Skip to main content

01.12.2018 | Research article | Ausgabe 1/2018 Open Access

BMC Complementary Medicine and Therapies 1/2018

Australian integrative oncology services: a mixed-method study exploring the views of cancer survivors

BMC Complementary Medicine and Therapies > Ausgabe 1/2018
Jennifer Hunter, Jane Ussher, Chloe Parton, Andrew Kellett, Caroline Smith, Geoff Delaney, Eleanor Oyston
Wichtige Hinweise

Electronic supplementary material

The online version of this article (https://​doi.​org/​10.​1186/​s12906-018-2209-6) contains supplementary material, which is available to authorized users.



The significant use of traditional and complementary medicine (T&CM) by cancer survivors is well documented. The aim of this study was to explore cancer survivors’ views on integrating T&CM services with conventional cancer care.


A mixed-method study design with an emphasis on qualitative methodology was used to conduct and analyse four focus group interviews and an on-line survey. Purposive sampling recruited 33 cancer survivors and caregivers from Arabic, Vietnamese, Chinese and Anglo-European Australian backgrounds who participated in one of four focus group interviews, and 121 cancer survivors who responded to an on-line survey. The inductive thematic analysis was augmented with a descriptive statistical analysis.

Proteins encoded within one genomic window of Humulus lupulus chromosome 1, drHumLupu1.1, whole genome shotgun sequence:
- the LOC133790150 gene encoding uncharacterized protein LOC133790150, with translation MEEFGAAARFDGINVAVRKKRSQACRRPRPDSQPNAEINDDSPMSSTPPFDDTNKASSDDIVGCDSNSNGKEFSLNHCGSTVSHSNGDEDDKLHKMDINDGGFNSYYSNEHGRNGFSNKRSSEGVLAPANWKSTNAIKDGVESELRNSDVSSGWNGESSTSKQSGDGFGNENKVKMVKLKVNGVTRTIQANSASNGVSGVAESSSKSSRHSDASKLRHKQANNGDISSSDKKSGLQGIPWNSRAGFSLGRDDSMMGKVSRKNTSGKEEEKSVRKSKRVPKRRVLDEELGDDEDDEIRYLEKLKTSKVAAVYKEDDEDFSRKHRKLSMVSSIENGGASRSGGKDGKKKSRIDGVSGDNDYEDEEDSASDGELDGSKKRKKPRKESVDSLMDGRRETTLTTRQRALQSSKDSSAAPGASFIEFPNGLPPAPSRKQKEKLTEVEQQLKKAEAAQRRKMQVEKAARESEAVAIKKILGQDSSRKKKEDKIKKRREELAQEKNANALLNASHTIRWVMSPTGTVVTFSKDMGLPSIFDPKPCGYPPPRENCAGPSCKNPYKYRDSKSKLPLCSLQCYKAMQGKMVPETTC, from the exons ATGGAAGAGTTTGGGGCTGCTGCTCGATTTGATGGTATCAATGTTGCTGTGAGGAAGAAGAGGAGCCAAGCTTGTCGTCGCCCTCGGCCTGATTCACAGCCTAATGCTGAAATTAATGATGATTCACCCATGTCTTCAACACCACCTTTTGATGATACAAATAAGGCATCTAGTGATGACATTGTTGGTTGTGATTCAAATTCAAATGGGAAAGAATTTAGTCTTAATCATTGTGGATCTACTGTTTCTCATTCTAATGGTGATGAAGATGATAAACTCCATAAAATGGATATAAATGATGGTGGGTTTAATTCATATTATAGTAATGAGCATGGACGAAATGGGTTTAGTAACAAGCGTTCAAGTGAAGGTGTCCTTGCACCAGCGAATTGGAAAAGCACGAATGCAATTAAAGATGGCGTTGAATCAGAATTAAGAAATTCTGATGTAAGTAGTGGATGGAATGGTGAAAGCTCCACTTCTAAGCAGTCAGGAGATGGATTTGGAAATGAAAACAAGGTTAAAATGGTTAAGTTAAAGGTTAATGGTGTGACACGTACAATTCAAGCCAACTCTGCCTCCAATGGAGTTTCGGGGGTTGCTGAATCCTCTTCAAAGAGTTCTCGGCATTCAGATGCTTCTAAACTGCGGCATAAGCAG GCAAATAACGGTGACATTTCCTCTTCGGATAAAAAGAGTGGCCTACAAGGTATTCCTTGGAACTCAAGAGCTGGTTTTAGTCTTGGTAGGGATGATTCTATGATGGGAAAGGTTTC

Most participants had used T&CM therapies or consulted T&CM practitioners as an adjuvant during and/or after their initial cancer treatment. Two themes emerged: ‘positive perceptions and experiences’ and ‘barriers and unmet needs’. Participants emphasised that T&CM was not a ‘luxury item’, rather it was considered important for managing side effects and comorbidities, rehabilitation and quality of life. A wide range of complex, interrelated barriers and solutions to IO service provision and access were identified. Structural barriers included inadequate service provision, medical practitioner attitudes, logistical constraints and funding. Personal barriers were influenced by the severity of impairment and disability; attitudes, beliefs and knowledge about T&CM; and available resources (e.g. finances, time, transport). Unmet need and inequitable access was exacerbated by geographical location, ethnicity and ability to pay. There was a mismatch between where participants were accessing T&CM services and their preference for IO service delivery. Participants perceived hospital-based IO services availability to have several benefits, including the T&CM practitioners having more expert knowledge about cancer care, the convenience of co-locating oncology services, and potentially lower out-of-pocket costs.


Patients’ use, preferences and needs for T&CM services in the oncology setting are important for informing service provision. Inequitable, unmet need reflected the increasing demand and expectation from patients for their oncology teams to be well informed about the benefits, risks and indications for T&CM use, and for the public and private health sectors to formally integrate and fund IO services.
Über diesen Artikel

Weitere Artikel der Ausgabe 1/2018

BMC Complementary Medicine and Therapies 1/2018 Zur Ausgabe